Secondly, there are some degree programmes which can be taught partly or entirely in Welsh - Law, IR / politics, literature, history and probably others I don't know of. There is also at least one Welsh speaking lab at my university. I would expect someone who had studied any of these subjects in both languages to have a better understanding of it and bring an interesting perspective to the discussion.
Thirdly, there are many things which are more important than university. Just because you don't need Welsh to study doesn't mean it has no value. I enjoy my job but it's not the most meaningful thing in my life. People gain meaning from all sorts of things, including engaging with their community or culture and history. By not teaching Welsh you are automatically making it almost impossible for Welsh people to do that. Even if the majority of children who learn Welsh grow up to enjoy other things, they've lost nothing by learning Welsh.

Even if you don't go on to study in Welsh, it's a massive advantage to be bilingual with any language. Being bilingual gives you a different perspective, makes it easier to learn other languages, and might reduce the risk of developing alzheimer's. I could understand why you might not want to send your dc to Welsh school if the home language is not English but if they're going to learn English either way then they've got nothing to lose from having an extra language.
All around the world it is totally normal to be multilingual with a local language, national language and international language (usually English or French). If you can already speak one of the international languages then you've got an advantage but it seems totally pointless to throw away that advantage by refusing to learn any other language. Learning another international language is not necessarily more useful than learning a local language as most literature and cultural experiences are translated between the international languages.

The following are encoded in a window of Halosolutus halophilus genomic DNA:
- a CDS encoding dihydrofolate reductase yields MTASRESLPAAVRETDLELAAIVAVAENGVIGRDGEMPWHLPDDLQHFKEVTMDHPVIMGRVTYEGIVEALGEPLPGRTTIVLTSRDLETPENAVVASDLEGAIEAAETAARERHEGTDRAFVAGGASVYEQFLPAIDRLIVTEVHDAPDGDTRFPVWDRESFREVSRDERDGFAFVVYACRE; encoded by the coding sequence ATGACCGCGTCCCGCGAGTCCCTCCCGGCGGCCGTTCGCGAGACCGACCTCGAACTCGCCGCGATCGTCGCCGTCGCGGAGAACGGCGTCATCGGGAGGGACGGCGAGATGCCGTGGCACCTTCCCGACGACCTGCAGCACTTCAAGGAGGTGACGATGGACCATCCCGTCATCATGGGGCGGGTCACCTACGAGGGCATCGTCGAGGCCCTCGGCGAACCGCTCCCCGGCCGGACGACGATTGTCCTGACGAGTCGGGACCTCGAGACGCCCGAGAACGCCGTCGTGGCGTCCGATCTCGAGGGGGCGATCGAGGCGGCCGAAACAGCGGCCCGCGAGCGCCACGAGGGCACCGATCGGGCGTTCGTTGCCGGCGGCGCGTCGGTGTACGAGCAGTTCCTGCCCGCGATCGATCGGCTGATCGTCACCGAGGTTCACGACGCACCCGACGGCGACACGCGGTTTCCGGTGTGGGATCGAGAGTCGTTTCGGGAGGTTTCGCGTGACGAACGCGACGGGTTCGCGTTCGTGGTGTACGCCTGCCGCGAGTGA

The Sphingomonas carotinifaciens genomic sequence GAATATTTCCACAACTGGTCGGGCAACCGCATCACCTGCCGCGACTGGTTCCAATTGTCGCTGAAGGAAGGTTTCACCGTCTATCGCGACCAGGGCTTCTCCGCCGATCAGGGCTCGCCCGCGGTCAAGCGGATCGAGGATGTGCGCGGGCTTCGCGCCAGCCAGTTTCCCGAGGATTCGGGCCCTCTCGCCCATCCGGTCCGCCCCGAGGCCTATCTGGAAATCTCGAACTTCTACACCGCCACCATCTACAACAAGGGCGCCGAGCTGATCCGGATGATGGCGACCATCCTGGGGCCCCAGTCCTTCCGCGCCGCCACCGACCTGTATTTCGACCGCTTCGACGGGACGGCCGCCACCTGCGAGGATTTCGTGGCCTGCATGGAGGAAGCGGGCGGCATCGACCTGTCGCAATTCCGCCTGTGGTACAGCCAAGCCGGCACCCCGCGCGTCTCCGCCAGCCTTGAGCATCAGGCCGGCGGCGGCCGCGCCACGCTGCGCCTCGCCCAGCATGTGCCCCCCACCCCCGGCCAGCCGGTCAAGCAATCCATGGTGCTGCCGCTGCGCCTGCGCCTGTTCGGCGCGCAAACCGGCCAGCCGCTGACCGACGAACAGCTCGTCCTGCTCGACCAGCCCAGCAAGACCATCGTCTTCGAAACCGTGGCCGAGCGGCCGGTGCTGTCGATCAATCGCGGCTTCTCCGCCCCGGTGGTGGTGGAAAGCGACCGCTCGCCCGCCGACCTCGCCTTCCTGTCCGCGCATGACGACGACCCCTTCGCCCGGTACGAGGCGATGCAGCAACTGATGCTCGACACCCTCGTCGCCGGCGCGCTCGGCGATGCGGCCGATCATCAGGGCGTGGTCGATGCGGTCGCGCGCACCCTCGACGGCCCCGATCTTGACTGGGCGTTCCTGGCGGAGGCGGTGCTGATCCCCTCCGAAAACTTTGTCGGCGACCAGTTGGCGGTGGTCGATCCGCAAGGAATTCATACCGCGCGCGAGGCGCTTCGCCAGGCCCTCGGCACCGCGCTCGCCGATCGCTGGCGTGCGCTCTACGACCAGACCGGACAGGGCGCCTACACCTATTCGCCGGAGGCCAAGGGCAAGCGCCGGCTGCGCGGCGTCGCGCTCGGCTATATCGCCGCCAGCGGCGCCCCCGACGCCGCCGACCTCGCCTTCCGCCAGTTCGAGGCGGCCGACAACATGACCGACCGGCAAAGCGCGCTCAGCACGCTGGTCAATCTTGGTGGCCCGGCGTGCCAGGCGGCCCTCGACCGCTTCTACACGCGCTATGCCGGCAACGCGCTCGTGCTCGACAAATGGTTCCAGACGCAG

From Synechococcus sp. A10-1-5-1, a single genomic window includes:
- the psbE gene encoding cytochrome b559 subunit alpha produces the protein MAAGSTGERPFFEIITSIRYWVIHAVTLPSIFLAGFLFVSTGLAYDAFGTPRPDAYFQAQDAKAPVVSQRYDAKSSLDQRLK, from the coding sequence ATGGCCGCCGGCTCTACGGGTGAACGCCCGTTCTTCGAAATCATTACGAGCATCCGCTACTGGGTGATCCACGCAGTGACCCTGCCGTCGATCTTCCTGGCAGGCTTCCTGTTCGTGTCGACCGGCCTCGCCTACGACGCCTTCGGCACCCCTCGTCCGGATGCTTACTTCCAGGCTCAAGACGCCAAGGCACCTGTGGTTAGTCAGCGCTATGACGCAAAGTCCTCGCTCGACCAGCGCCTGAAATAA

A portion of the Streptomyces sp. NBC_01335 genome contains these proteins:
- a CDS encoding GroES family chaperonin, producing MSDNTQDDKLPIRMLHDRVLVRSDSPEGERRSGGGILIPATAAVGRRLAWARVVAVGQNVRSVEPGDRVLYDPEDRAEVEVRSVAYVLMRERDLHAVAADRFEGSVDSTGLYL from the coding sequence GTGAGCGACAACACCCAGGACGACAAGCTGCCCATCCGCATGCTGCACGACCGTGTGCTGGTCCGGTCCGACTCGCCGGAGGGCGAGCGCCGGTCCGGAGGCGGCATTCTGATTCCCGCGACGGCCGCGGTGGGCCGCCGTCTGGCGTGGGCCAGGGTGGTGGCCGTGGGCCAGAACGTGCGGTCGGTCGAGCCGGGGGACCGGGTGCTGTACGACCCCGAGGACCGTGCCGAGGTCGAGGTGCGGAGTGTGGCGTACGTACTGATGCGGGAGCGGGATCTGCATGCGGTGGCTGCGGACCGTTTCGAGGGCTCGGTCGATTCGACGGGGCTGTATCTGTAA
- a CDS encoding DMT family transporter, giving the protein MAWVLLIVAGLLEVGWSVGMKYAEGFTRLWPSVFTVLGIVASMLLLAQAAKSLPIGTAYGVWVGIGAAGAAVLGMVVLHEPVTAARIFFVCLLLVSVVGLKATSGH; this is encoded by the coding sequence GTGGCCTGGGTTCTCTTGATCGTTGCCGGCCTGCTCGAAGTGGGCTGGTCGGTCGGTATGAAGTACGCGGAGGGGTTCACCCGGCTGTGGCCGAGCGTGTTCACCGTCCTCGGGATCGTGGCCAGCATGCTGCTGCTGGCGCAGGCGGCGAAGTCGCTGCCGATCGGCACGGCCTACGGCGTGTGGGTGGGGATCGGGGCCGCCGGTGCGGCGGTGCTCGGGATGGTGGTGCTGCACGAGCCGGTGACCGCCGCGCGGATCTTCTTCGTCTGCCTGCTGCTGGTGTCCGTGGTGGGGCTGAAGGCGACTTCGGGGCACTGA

As an aside, do you also think it's pointless that countries with a high level of English fluency still keep their own language. Almost all Swedes speak brilliant English but it doesn't mean that Swedish has no value. What about countries which have a huge number of different local languages but most people can also speak one majority language? I think South Africa has something like 11 native languages but most South Africans speak English. Should they all also stop having their own languages?

PomBearEnvy Sat 09-Mar-13 15:39:59

startail children in a Welsh Medium Primary do not spend hours and hours studying a dead language. They study the same curriculum as children in English speaking schools, only difference is they learn said curriculum, in a different language confused

As teddybare was trying to point out, the children from Welsh medium backgrounds, were at no disadvantage in an English based lecture, because they are also taught to read and write in English!

I can not understand how you could find this a disadvantage?

Join the discussion

Join the discussion

Registering is free, easy, and means you can join in the discussion, get discounts, win prizes and lots more.

Register now